ne of the many jobs I held as a boy growing up in Searcy in the 1930s was “soda jerk” at Headlee’s Drug Store located on the northeast corner of Spring and Market streets. My supervisor and mentor was Bascom Wallis, who ran the soda fountain and tobacco counter. We sold cigars, cigarettes, pipe tobacco, cigarette tobacco and papers, gum and candy.
Early in my career as a soda jerk a man came in and asked for some “bird dog” tobacco. I asked Bascom what that meant. He said, “Look at a package of Granger Rough Cut pipe tobacco.” Sure enough, there was a picture of a bird dog. I looked up “Granger” in the dictionary and found it to mean “gentleman farmer.” I supposed all gentlemen farmers had shotguns and hunting dogs and smoked pipes.
In the soda fountain we offered milk shakes, malted milk, fountain Coca Cola, ice cream sodas in all flavors, phosphates, limeades and a big favorite – Bromo Seltzer that was mixed and consumed at the counter. We also offered ice cream in several flavors in cones or dishes as well as our specialty and moneymaker – hand packed ice cream in one-pint cartons.
We toasted sandwiches to order such as bacon and tomato, pimento cheese, tuna fish salad, baked ham and the favorite – chicken salad. To make the chicken salad we opened a can of tuna fish and held it in a sieve under the hot water faucet to wash away the oil. This took place in the back, of course.
Everyone loved our “chicken salad.” We cooked the bacon on a kitchen range in the back. That’s also where we baked the ham. I was pleased when Bascom showed me how to score the ham, rub in the brown sugar and place a clove in each scored square.
Curb service was a pain, but it was part of the job. It went like this: the customer would park and honk. I would go out and take the order, come back in, fill the order, take it out on a tray and attach it to the car and come back in. When finished, the customer would honk again, and I would go out to pick up the money and tray. About half the time I would have to make the proper change inside and take it out to the customer. Occasionally I would get a 10-cent tip. Sometimes the customers would call me out with a honk and advise that I had forgotten the package of cookies, one chocolate and one vanilla that we gave with each shake or malt. Another trip back in and out.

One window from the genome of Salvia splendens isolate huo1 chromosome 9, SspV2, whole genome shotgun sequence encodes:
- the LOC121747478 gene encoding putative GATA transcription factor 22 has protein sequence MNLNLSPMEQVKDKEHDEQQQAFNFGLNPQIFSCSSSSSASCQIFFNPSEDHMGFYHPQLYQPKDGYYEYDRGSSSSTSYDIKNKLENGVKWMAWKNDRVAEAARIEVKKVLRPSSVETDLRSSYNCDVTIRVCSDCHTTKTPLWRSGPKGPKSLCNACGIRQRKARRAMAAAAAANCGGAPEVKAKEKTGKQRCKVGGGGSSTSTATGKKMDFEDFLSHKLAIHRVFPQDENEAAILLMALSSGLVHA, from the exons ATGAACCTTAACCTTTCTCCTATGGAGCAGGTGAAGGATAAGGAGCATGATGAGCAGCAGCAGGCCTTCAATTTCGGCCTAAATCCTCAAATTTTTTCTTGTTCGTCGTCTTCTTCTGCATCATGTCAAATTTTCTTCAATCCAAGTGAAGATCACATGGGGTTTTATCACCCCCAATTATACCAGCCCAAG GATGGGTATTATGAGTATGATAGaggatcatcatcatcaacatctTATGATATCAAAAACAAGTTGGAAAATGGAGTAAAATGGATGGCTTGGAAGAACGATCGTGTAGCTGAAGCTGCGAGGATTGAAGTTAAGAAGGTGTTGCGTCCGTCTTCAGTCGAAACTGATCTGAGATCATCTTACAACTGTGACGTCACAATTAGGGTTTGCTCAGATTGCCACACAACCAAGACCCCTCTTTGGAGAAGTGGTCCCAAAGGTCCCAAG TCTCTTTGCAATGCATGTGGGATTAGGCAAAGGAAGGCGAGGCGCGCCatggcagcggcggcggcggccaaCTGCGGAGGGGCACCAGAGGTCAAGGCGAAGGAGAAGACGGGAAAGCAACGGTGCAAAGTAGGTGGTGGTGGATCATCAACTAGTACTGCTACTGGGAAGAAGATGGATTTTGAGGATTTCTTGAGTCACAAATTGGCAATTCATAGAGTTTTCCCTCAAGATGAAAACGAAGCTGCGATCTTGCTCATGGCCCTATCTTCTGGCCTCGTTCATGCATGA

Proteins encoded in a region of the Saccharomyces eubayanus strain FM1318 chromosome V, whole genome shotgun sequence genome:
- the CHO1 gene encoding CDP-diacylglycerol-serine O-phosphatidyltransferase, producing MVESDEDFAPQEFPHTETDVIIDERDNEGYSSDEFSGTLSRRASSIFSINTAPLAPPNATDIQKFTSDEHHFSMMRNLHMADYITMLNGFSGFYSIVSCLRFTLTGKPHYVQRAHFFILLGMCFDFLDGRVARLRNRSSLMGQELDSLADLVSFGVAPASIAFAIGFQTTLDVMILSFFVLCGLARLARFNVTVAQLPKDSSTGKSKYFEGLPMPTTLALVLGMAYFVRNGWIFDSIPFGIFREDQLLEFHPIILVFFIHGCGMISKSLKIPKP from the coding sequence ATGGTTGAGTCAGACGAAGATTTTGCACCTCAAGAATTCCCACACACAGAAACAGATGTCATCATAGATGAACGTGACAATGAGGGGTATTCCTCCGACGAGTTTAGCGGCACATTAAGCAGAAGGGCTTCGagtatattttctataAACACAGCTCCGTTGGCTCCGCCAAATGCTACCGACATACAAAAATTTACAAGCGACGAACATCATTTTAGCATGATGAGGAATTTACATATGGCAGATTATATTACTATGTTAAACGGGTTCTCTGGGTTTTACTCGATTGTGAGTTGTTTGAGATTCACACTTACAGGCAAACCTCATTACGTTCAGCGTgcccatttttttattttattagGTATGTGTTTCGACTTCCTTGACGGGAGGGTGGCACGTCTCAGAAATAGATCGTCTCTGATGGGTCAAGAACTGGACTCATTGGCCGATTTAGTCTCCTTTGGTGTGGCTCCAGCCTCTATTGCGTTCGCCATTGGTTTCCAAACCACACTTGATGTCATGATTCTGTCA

As part of the soda fountain we had a stainless steel combination sink and corrugated drainboard. This is where we washed, rinsed and drained all the glassware, plates, knives, spoons, forks and mixer cups. All items were wiped dry with clean towels and stacked neatly on the mirrored back bar. At last we were ready to go home. Au contraire! We still had to scour the sinks and drainboard, hose down the duckboards and sweep and wet mop behind the soda fountain and tobacco counters. For the scouring chore we used stiff brushes and loaded them with Lava Soap. The drainboard was splashed with boiling water and sprinkled liberally with Old Dutch Cleanser. Then came the backbreaking rubbing with the Lava-loaded brushes. After rinsing with boiling water if all stains were gone we could dry the sinks and drainboard and head for home which, for me, was four city blocks north.
The uninsulated building that housed Headlee’s Drug Store faced west, which meant near intolerable heat in the summer, especially for the tobacco counter that was near the front. In due course the owner, Frank Headlee, had large package air conditioning units installed. The resulting exorbitant electric bills led to purchase and installation of a 10-kw Witte diesel engine-powered electric generator. When it was tested and operational down came the Arkansas Power & Light Company service wires. The generator ran for many months.
I enjoyed being a soda jerk and cherish the memories of Bascom Wallis and Headlee’s Drug Store.
(The author is a member of the White County Historical Society.)